The Indian economy has been at the center of political talks recently with the Indian rupee falling to a new all-time low relative to the US dollar.[1] Now I would regard myself as far from an economist but such a downturn is such a pivotal issue that cannot be ignored, or in my case, not written about. But in order to make the everyday impact of the fall of their currency more understandable, perhaps a commodity key to the Indian economy and people generally, the onion, would best outline the effects of such a financial plummet. Why the onion? Well on Sunday 18th August, forty tonnes of cargo was robbed from a truck on the Delhi-Jaipur highway.[2] What were the robbed items? Fourty tonnes of onions. With this in mind alongside a comment from a Planning Commissioner interviewed by the Times of India, stating, the “onion, is the only way inflation is understood by ordinary people” this eye-watering bulb can be used as a tool in analysing the public’s concerns over inflation and basic commodities within India.[3]

The onion in India is a key commodity, an essential ingredient to even the most basic meals with the country calculated to consume fifteen tonnes a year.[4] However, as the rupee continues to plummet in value and onions are becoming increasingly scarce due to droughts damaging harvest rates, prices have soared nearly five-fold, from approximately 20 rupees (20 pence) to 100 rupees per kilogram.[5]  Now as much as these droughts admittedly do not have any substantial link to India’s economic downturn, with no amount of money able to buy Mother Nature’s loyalty, the financial climate has limited the government in its ability to rectify this issue. In order to try and preserve onion stock levels the Indian government banned exports for two weeks and pushed the minimum price up to discourage exports.[6] This has caused outrage across India, especially amongst the poorer in society, where this basic commodity is seen to now be reserved for the rich due to its high prices being equal to that of luxury goods such as chicken and cottage cheese.[7]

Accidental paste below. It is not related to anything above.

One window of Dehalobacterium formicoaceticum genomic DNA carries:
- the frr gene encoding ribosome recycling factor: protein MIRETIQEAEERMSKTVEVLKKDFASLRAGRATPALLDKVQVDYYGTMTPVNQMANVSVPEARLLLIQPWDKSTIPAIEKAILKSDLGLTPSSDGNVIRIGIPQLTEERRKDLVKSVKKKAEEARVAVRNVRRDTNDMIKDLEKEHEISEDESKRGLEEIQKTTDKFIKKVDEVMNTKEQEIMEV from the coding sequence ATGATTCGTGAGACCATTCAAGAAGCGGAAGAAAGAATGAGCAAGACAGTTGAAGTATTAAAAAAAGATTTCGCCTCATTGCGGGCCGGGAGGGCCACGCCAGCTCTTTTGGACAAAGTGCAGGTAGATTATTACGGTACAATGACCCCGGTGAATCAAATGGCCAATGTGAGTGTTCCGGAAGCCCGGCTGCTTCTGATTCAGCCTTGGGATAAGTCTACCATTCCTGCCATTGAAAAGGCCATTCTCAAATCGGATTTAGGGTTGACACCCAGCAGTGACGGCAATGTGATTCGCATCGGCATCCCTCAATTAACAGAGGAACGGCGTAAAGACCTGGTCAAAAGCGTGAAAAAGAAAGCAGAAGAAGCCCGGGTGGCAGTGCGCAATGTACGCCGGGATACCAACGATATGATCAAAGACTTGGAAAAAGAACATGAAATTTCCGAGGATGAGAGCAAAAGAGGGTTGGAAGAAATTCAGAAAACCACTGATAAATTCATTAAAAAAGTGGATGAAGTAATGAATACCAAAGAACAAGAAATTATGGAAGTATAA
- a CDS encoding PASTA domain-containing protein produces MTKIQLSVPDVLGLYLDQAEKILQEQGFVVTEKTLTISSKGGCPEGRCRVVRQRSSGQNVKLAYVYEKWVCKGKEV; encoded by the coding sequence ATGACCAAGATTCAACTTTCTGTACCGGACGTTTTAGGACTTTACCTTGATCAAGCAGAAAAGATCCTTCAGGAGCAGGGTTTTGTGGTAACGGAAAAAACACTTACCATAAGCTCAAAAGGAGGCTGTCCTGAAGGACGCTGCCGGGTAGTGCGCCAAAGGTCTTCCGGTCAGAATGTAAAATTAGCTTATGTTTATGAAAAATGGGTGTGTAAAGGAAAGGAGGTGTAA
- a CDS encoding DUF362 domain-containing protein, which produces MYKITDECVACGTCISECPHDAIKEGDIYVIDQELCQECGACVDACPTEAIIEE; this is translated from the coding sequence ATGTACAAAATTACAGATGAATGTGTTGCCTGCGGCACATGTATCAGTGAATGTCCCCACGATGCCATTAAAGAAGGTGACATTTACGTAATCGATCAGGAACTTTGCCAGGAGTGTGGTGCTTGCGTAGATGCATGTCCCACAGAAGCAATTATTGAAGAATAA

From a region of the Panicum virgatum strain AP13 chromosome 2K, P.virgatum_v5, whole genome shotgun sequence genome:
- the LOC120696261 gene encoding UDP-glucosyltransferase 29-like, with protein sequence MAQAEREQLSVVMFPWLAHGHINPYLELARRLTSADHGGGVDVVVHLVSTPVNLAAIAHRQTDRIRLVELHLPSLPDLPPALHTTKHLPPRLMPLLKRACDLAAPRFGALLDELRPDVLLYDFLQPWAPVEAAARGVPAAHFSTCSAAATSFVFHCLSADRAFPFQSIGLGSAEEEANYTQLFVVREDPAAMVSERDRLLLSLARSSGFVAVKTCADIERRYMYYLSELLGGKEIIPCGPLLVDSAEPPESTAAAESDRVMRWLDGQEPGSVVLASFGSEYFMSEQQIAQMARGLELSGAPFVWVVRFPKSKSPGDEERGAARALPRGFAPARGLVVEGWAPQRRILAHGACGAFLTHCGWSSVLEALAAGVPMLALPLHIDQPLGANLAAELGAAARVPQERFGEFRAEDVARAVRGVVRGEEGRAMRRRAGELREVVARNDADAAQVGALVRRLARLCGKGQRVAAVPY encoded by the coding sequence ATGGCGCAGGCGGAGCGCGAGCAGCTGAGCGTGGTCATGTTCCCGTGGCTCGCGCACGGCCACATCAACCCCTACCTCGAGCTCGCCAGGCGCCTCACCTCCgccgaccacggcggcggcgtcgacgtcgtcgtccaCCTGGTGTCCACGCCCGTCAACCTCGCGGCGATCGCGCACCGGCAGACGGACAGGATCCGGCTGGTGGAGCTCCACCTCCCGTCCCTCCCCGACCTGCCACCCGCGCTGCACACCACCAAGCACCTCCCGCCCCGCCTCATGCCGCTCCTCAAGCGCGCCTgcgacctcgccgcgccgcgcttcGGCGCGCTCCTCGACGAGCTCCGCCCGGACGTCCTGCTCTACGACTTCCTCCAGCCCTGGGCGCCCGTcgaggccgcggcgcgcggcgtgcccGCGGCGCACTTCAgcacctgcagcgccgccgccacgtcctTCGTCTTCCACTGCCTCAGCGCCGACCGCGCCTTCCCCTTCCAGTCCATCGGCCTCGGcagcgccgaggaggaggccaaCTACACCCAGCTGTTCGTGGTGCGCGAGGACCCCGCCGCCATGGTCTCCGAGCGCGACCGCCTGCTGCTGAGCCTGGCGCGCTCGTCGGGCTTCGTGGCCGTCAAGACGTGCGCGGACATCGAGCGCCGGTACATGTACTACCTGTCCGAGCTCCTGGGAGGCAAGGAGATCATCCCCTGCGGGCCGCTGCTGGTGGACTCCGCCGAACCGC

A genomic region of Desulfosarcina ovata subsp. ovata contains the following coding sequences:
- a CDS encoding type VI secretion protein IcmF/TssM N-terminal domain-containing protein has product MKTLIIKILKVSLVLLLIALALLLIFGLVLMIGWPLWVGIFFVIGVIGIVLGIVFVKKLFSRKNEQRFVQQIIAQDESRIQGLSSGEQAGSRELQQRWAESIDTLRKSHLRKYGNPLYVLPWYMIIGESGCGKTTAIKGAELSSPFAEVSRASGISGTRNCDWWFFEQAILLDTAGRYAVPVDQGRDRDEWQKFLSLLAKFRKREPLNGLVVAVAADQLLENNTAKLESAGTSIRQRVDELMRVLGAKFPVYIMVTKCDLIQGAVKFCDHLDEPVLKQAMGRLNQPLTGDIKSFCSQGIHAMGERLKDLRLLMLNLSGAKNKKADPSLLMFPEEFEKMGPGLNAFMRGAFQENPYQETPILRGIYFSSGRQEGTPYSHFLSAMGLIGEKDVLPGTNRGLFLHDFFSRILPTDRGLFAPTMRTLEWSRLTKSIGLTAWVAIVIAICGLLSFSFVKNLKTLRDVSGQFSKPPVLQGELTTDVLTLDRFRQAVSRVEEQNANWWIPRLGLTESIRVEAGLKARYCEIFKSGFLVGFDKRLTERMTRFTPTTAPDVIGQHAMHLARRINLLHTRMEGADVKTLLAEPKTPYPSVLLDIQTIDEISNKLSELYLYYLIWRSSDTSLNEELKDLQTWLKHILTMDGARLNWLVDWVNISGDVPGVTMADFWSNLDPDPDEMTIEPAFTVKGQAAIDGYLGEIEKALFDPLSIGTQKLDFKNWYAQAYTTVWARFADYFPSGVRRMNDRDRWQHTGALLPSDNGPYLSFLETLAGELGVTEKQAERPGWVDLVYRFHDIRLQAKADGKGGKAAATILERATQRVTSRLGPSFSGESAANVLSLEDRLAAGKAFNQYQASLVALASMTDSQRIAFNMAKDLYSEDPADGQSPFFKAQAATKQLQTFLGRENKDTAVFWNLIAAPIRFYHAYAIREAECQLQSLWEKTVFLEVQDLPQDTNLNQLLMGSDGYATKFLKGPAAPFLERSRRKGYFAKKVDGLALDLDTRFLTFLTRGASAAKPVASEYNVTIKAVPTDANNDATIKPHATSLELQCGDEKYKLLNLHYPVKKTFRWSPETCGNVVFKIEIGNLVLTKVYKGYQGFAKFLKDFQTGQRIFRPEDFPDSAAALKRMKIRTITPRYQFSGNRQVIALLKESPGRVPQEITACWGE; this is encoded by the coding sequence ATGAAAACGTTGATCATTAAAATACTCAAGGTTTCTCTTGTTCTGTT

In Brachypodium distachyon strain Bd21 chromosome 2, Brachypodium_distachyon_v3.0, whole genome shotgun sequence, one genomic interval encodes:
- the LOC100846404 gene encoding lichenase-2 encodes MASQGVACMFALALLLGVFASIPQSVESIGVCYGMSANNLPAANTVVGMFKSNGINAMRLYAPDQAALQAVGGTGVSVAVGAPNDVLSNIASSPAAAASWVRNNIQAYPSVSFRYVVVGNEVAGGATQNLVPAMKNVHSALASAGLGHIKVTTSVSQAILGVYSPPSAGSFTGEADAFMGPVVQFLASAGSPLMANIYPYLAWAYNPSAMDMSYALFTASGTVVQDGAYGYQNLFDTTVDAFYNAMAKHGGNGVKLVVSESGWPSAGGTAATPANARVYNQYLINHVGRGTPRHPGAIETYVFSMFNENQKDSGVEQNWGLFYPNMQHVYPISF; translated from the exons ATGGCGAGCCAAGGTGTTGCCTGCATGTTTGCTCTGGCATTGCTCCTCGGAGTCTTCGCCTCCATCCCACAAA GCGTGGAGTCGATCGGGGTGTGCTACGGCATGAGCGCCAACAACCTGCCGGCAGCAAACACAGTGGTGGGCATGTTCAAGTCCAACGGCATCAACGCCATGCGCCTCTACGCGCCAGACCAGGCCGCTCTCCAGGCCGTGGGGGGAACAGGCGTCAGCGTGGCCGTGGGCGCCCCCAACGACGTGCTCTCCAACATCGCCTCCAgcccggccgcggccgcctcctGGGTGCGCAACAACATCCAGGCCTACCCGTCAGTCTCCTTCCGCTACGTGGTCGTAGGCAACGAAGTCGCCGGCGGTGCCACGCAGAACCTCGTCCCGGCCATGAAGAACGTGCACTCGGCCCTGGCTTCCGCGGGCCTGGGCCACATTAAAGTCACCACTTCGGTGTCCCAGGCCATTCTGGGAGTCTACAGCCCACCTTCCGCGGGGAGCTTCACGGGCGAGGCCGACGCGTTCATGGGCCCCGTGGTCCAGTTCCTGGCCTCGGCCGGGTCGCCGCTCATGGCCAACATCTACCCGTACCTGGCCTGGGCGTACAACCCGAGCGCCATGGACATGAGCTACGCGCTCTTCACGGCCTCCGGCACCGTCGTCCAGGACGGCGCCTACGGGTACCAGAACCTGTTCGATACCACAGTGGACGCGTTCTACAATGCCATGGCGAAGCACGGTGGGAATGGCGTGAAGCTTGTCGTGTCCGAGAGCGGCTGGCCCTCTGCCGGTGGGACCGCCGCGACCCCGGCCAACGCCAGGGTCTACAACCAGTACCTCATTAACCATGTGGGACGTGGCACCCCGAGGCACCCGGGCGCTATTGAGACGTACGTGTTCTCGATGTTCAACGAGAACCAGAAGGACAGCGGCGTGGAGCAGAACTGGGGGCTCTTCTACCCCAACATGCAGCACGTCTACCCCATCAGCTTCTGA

The onion is a very historically politically sensitive area in India, with its price fluctuations being influential enough to sway the electorate and oust governments. This was something seen in the collapse of the BJP (Bharatiya Janata Party) in 1998 which was partly due to public rage over the price of onions which reached 60 rupees (60 pence) per kilogram.[8] Prior to this it also saw the demise of the Janata government in 1981 in what was coined the ‘Onion Election’.[9]

Today the government faces similar outrage across the country with prices reaching up to 80 rupees (80 pence) per kilogram. This has caused widespread political unrest within Dehli with some of the bigger political parties in opposition, namely the BJP and the anti-corruption Aam Admin (Common Man), mobilising against the government. Some would say their actions are quite bold, I would say cheeky. The two parties have set up greengrocer vans in Dehli, six outlets between the two to be precise, subsidising the price of onions and selling them for between 25-40 rupees per kilo (25 pence). This is almost half the price that commercial shops are charging. With these rates being so low it is embarrassing to the government and has, some would say forced the hand of government with Dikshit, Delhi’s Congress chief minister, to reevaluate their position. This has lead to an announcement this week that the government will be establishing subsidised greengrocers of their own, selling a kilo of onions at 35-40 rupees. But how long can they maintain these prices? Are these pressurised price reductions enough to win back the electorate or will these fluctuations have future political ramifications? Well, only time will tell




B’lore, Nitesh Napa Valley. The Indian Express Online (21/08/13)


Kannan, Shilpa. BBC News Online (23/08/13)


Mukul, Akshaya. Times of India (13/08/13)


Nelson, Dean. The Telegraph Online (20/08/13)


Yueh, Linda. BBC News Online (20/08/13)


Unknown author. BBC News Online (14/08/13)



[1] Linda Yueh. BBC News Online (20/08/13)

[2] Nitesh Napa Valley B’lore. The Indian Express Online (21/08/13)

[4] Shilpa Kannan, BBC News Online (23/08/13)

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